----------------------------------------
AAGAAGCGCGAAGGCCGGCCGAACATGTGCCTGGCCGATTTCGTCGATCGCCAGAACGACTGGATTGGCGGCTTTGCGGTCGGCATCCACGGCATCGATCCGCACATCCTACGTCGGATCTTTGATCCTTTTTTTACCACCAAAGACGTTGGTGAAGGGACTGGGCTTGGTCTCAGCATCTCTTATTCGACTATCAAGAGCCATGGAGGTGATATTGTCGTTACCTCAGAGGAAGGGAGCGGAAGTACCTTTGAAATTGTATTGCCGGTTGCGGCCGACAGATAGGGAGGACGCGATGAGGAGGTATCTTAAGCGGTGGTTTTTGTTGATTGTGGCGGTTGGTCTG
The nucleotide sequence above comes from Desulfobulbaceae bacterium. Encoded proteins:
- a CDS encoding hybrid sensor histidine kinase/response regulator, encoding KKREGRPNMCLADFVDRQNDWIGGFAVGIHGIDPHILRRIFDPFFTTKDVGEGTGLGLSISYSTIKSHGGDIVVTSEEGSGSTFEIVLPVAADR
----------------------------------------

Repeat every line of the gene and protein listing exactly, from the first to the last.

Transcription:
AAGAAGCGCGAAGGCCGGCCGAACATGTGCCTGGCCGATTTCGTCGATCGCCAGAACGACTGGATTGGCGGCTTTGCGGTCGGCATCCACGGCATCGATCCGCACATCCTACGTCGGATCTTTGATCCTTTTTTTACCACCAAAGACGTTGGTGAAGGGACTGGGCTTGGTCTCAGCATCTCTTATTCGACTATCAAGAGCCATGGAGGTGATATTGTCGTTACCTCAGAGGAAGGGAGCGGAAGTACCTTTGAAATTGTATTGCCGGTTGCGGCCGACAGATAGGGAGGACGCGATGAGGAGGTATCTTAAGCGGTGGTTTTTGTTGATTGTGGCGGTTGGTCTG
The nucleotide sequence above comes from Desulfobulbaceae bacterium. Encoded proteins:
- a CDS encoding hybrid sensor histidine kinase/response regulator, encoding KKREGRPNMCLADFVDRQNDWIGGFAVGIHGIDPHILRRIFDPFFTTKDVGEGTGLGLSISYSTIKSHGGDIVVTSEEGSGSTFEIVLPVAADR